The Andelina Farms issue has been further complicated by the city’s travails over the condition and capacity of its own wastewater treatment facility. Saline just completed $3.5 million in upgrades and plans to spend another $2 million next year on new technology that “may resolve about 99 percent of the noxious odors” plaguing nearby neighborhoods, Marl says. The city also directed Tetra Tech, a consulting and engineering company, to explore sites for a new wastewater treatment facility. Marl says the city’s plant now is using about two-thirds of its capacity, but the state requires the city to formulate plans for “how you are going to grow or expand capacity once you get to 85 percent or higher.”
“I think this is an ideal time to explore a number of these issues,” he says. “One, because we’re seeing increased demand for land and utilities in the greater Saline area, and, two, we have some time because we’re not close to that 85 percentile.”
For much of this year, the city, township, and developer worked on a draft Act 425 agreement to transfer the parcel into the city, with Andelina Farms’ future homeowners eligible for all city services except water and sewer–those would have been provided by the River Ridge utility under an amended consent agreement. In exchange, the township would have captured 1.5 mills of property taxes on the development for fifteen years.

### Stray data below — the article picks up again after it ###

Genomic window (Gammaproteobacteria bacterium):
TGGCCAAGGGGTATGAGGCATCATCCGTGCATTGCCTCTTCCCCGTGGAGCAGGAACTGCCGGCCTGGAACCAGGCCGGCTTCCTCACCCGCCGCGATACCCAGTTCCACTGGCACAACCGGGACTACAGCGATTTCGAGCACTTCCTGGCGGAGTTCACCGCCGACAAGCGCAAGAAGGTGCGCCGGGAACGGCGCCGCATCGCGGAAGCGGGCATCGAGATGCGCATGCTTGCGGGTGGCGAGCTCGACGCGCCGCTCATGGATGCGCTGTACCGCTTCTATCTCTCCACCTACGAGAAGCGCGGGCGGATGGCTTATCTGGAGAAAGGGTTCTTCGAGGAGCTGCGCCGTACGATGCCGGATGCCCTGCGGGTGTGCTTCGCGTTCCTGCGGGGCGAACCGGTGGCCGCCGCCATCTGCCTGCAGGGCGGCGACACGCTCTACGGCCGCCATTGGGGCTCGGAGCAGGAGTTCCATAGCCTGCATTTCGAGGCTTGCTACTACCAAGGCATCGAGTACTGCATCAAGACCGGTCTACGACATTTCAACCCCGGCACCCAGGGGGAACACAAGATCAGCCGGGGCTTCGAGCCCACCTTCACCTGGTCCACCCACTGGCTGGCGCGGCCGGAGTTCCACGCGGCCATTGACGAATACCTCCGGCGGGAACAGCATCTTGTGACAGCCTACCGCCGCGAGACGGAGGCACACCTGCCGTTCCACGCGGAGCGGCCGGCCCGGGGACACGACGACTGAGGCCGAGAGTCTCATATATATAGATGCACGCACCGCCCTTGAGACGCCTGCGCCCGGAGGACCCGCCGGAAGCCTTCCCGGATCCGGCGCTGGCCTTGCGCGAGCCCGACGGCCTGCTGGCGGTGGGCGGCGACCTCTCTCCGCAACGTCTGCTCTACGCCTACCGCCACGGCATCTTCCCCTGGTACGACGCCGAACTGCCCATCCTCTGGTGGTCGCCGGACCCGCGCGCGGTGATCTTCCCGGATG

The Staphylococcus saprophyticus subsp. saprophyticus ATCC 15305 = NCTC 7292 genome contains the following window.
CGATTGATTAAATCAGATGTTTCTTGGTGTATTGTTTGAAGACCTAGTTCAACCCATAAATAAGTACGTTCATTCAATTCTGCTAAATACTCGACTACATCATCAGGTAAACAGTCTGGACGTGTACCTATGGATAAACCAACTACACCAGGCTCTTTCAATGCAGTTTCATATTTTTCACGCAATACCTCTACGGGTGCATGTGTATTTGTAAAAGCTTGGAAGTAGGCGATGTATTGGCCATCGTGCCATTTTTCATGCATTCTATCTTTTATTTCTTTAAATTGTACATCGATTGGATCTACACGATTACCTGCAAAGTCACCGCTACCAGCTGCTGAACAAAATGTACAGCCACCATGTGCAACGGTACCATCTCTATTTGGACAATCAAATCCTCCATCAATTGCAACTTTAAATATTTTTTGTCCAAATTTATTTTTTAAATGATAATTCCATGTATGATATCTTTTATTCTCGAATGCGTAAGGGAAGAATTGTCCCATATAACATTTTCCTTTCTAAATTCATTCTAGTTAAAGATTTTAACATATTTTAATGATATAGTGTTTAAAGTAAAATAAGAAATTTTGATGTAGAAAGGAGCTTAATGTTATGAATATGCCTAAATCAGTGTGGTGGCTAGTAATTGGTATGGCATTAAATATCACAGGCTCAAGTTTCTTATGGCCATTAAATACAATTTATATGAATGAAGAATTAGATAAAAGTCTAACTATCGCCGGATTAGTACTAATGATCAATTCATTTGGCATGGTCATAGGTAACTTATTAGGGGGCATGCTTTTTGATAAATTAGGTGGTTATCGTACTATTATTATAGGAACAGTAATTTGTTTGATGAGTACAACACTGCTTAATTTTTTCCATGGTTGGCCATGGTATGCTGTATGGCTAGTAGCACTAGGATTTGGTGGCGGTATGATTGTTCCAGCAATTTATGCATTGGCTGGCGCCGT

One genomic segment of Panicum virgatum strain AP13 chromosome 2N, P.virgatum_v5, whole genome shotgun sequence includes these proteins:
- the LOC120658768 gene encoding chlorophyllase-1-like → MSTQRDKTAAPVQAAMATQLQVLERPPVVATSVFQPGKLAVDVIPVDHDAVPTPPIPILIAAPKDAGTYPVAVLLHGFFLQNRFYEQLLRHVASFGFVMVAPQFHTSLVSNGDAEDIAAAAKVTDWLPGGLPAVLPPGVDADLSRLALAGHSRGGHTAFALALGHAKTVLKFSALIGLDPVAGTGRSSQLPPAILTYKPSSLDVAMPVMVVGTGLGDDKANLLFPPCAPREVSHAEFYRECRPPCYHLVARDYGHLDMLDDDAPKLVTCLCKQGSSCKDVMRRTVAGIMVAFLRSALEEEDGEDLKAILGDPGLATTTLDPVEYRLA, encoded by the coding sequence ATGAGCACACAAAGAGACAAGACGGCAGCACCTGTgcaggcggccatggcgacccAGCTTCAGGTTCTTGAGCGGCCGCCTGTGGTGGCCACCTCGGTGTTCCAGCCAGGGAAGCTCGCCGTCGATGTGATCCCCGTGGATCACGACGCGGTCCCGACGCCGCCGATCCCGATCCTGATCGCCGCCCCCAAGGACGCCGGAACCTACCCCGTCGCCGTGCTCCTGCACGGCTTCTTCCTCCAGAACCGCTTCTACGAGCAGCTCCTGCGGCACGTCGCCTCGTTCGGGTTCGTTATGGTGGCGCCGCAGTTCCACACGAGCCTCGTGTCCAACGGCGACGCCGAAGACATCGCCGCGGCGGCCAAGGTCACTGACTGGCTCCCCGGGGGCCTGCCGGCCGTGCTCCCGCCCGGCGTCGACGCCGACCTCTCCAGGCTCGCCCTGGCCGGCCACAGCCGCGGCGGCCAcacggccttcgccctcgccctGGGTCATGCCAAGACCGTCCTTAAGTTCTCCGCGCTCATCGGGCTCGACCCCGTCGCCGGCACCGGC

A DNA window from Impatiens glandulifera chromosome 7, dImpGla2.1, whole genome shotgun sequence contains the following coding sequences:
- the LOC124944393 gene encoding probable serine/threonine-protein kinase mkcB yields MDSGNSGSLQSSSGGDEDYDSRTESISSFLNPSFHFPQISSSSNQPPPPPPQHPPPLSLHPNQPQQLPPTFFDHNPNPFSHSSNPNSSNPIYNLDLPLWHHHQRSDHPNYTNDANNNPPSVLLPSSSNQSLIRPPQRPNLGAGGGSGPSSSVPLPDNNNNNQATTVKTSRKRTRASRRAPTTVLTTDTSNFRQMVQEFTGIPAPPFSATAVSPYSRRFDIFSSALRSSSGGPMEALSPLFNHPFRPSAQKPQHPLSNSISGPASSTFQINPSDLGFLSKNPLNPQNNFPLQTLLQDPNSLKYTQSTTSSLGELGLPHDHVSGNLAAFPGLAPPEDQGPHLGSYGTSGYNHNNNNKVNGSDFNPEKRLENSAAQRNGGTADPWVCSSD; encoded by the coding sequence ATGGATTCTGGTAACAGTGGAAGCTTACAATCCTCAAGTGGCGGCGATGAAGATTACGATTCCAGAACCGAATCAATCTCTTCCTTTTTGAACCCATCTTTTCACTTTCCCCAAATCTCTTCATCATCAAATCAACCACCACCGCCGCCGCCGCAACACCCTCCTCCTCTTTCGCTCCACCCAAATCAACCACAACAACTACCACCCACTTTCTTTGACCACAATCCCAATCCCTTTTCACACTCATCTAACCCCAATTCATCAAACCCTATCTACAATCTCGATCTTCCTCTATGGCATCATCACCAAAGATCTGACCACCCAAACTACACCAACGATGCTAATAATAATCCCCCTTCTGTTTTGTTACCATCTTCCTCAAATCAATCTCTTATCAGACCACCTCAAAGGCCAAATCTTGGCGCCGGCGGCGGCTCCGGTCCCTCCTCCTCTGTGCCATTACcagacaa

But in August the Saline city council pulled the plug on the agreement, echoing the mayor’s concern that it would not be good policy to allow city property to be serviced by private utilities in the township.
The developer’s remaining options are limited. They still want to use River Ridge water and sewer services and in late summer had a draft agreement to do so, but some Austin Commons II homeowners opposed the plan at recent township board meetings. The developers also could sink their own wells for water and pursue authorization to tap into the River Ridge sanitary sewer system or, alternatively, build their own water and wastewater treatment utility.
Despite the hurdles, Fingeroot remains bullish on Saline: “It’s a great community.” And he’s optimistic that next year, work will finally begin on Andelina Farms.